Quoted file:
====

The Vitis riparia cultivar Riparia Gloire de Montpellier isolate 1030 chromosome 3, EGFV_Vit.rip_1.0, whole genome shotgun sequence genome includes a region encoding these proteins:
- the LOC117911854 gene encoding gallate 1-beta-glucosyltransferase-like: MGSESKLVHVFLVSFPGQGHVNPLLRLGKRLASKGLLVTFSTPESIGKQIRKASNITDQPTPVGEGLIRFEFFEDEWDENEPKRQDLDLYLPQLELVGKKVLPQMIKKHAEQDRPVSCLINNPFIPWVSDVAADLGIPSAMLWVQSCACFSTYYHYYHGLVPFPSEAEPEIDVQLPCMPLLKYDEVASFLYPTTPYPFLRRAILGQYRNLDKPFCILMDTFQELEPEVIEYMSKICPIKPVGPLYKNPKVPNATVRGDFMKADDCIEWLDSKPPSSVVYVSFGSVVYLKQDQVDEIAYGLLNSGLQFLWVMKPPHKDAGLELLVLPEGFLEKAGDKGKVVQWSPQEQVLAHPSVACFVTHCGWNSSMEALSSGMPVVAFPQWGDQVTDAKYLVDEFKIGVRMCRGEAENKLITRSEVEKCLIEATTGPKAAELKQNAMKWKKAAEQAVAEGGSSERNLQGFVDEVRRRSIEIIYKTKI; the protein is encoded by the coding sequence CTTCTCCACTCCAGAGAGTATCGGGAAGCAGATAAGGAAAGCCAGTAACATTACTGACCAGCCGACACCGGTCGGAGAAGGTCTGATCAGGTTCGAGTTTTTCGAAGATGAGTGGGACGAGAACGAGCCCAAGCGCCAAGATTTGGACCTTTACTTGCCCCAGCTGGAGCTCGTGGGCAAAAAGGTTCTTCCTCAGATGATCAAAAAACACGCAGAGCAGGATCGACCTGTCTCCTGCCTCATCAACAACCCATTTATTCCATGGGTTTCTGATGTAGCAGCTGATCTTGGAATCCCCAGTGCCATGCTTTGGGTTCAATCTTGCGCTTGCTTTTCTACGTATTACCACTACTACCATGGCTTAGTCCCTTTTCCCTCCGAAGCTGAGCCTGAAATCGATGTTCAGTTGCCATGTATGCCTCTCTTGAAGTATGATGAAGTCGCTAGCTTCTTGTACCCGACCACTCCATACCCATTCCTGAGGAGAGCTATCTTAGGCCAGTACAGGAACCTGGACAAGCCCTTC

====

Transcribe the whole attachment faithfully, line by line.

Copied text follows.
The Vitis riparia cultivar Riparia Gloire de Montpellier isolate 1030 chromosome 3, EGFV_Vit.rip_1.0, whole genome shotgun sequence genome includes a region encoding these proteins:
- the LOC117911854 gene encoding gallate 1-beta-glucosyltransferase-like: MGSESKLVHVFLVSFPGQGHVNPLLRLGKRLASKGLLVTFSTPESIGKQIRKASNITDQPTPVGEGLIRFEFFEDEWDENEPKRQDLDLYLPQLELVGKKVLPQMIKKHAEQDRPVSCLINNPFIPWVSDVAADLGIPSAMLWVQSCACFSTYYHYYHGLVPFPSEAEPEIDVQLPCMPLLKYDEVASFLYPTTPYPFLRRAILGQYRNLDKPFCILMDTFQELEPEVIEYMSKICPIKPVGPLYKNPKVPNATVRGDFMKADDCIEWLDSKPPSSVVYVSFGSVVYLKQDQVDEIAYGLLNSGLQFLWVMKPPHKDAGLELLVLPEGFLEKAGDKGKVVQWSPQEQVLAHPSVACFVTHCGWNSSMEALSSGMPVVAFPQWGDQVTDAKYLVDEFKIGVRMCRGEAENKLITRSEVEKCLIEATTGPKAAELKQNAMKWKKAAEQAVAEGGSSERNLQGFVDEVRRRSIEIIYKTKI; the protein is encoded by the coding sequence CTTCTCCACTCCAGAGAGTATCGGGAAGCAGATAAGGAAAGCCAGTAACATTACTGACCAGCCGACACCGGTCGGAGAAGGTCTGATCAGGTTCGAGTTTTTCGAAGATGAGTGGGACGAGAACGAGCCCAAGCGCCAAGATTTGGACCTTTACTTGCCCCAGCTGGAGCTCGTGGGCAAAAAGGTTCTTCCTCAGATGATCAAAAAACACGCAGAGCAGGATCGACCTGTCTCCTGCCTCATCAACAACCCATTTATTCCATGGGTTTCTGATGTAGCAGCTGATCTTGGAATCCCCAGTGCCATGCTTTGGGTTCAATCTTGCGCTTGCTTTTCTACGTATTACCACTACTACCATGGCTTAGTCCCTTTTCCCTCCGAAGCTGAGCCTGAAATCGATGTTCAGTTGCCATGTATGCCTCTCTTGAAGTATGATGAAGTCGCTAGCTTCTTGTACCCGACCACTCCATACCCATTCCTGAGGAGAGCTATCTTAGGCCAGTACAGGAACCTGGACAAGCCCTTC